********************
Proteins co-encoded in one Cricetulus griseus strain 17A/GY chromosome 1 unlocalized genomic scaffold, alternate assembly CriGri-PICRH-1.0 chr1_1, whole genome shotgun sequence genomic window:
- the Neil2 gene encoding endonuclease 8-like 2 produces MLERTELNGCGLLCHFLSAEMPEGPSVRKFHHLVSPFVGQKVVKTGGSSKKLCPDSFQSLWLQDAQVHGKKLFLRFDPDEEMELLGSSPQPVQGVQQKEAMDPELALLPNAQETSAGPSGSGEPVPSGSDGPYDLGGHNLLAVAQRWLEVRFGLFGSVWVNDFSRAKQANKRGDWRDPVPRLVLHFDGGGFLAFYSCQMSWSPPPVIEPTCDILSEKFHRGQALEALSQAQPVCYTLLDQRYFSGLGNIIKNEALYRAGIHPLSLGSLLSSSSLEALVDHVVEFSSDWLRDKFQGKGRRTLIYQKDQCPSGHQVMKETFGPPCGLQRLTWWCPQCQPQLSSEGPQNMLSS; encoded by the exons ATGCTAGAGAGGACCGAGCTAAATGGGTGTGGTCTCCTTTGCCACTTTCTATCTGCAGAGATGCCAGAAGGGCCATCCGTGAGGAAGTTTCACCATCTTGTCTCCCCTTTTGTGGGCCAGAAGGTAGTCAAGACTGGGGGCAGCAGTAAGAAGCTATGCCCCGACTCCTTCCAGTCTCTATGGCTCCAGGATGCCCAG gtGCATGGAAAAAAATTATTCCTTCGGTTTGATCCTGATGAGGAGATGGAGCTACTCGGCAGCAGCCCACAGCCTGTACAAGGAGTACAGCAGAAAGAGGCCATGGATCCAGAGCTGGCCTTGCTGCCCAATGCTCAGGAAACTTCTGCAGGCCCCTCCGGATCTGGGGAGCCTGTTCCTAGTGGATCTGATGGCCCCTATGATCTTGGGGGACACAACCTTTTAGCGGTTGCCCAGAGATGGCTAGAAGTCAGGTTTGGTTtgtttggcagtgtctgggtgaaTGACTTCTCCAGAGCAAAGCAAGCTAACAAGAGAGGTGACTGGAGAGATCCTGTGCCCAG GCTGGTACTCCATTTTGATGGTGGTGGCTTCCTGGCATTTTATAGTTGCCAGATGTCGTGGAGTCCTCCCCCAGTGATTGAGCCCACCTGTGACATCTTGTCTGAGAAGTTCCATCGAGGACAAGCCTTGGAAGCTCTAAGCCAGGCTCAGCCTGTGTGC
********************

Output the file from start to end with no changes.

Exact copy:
Proteins co-encoded in one Cricetulus griseus strain 17A/GY chromosome 1 unlocalized genomic scaffold, alternate assembly CriGri-PICRH-1.0 chr1_1, whole genome shotgun sequence genomic window:
- the Neil2 gene encoding endonuclease 8-like 2 produces MLERTELNGCGLLCHFLSAEMPEGPSVRKFHHLVSPFVGQKVVKTGGSSKKLCPDSFQSLWLQDAQVHGKKLFLRFDPDEEMELLGSSPQPVQGVQQKEAMDPELALLPNAQETSAGPSGSGEPVPSGSDGPYDLGGHNLLAVAQRWLEVRFGLFGSVWVNDFSRAKQANKRGDWRDPVPRLVLHFDGGGFLAFYSCQMSWSPPPVIEPTCDILSEKFHRGQALEALSQAQPVCYTLLDQRYFSGLGNIIKNEALYRAGIHPLSLGSLLSSSSLEALVDHVVEFSSDWLRDKFQGKGRRTLIYQKDQCPSGHQVMKETFGPPCGLQRLTWWCPQCQPQLSSEGPQNMLSS; encoded by the exons ATGCTAGAGAGGACCGAGCTAAATGGGTGTGGTCTCCTTTGCCACTTTCTATCTGCAGAGATGCCAGAAGGGCCATCCGTGAGGAAGTTTCACCATCTTGTCTCCCCTTTTGTGGGCCAGAAGGTAGTCAAGACTGGGGGCAGCAGTAAGAAGCTATGCCCCGACTCCTTCCAGTCTCTATGGCTCCAGGATGCCCAG gtGCATGGAAAAAAATTATTCCTTCGGTTTGATCCTGATGAGGAGATGGAGCTACTCGGCAGCAGCCCACAGCCTGTACAAGGAGTACAGCAGAAAGAGGCCATGGATCCAGAGCTGGCCTTGCTGCCCAATGCTCAGGAAACTTCTGCAGGCCCCTCCGGATCTGGGGAGCCTGTTCCTAGTGGATCTGATGGCCCCTATGATCTTGGGGGACACAACCTTTTAGCGGTTGCCCAGAGATGGCTAGAAGTCAGGTTTGGTTtgtttggcagtgtctgggtgaaTGACTTCTCCAGAGCAAAGCAAGCTAACAAGAGAGGTGACTGGAGAGATCCTGTGCCCAG GCTGGTACTCCATTTTGATGGTGGTGGCTTCCTGGCATTTTATAGTTGCCAGATGTCGTGGAGTCCTCCCCCAGTGATTGAGCCCACCTGTGACATCTTGTCTGAGAAGTTCCATCGAGGACAAGCCTTGGAAGCTCTAAGCCAGGCTCAGCCTGTGTGC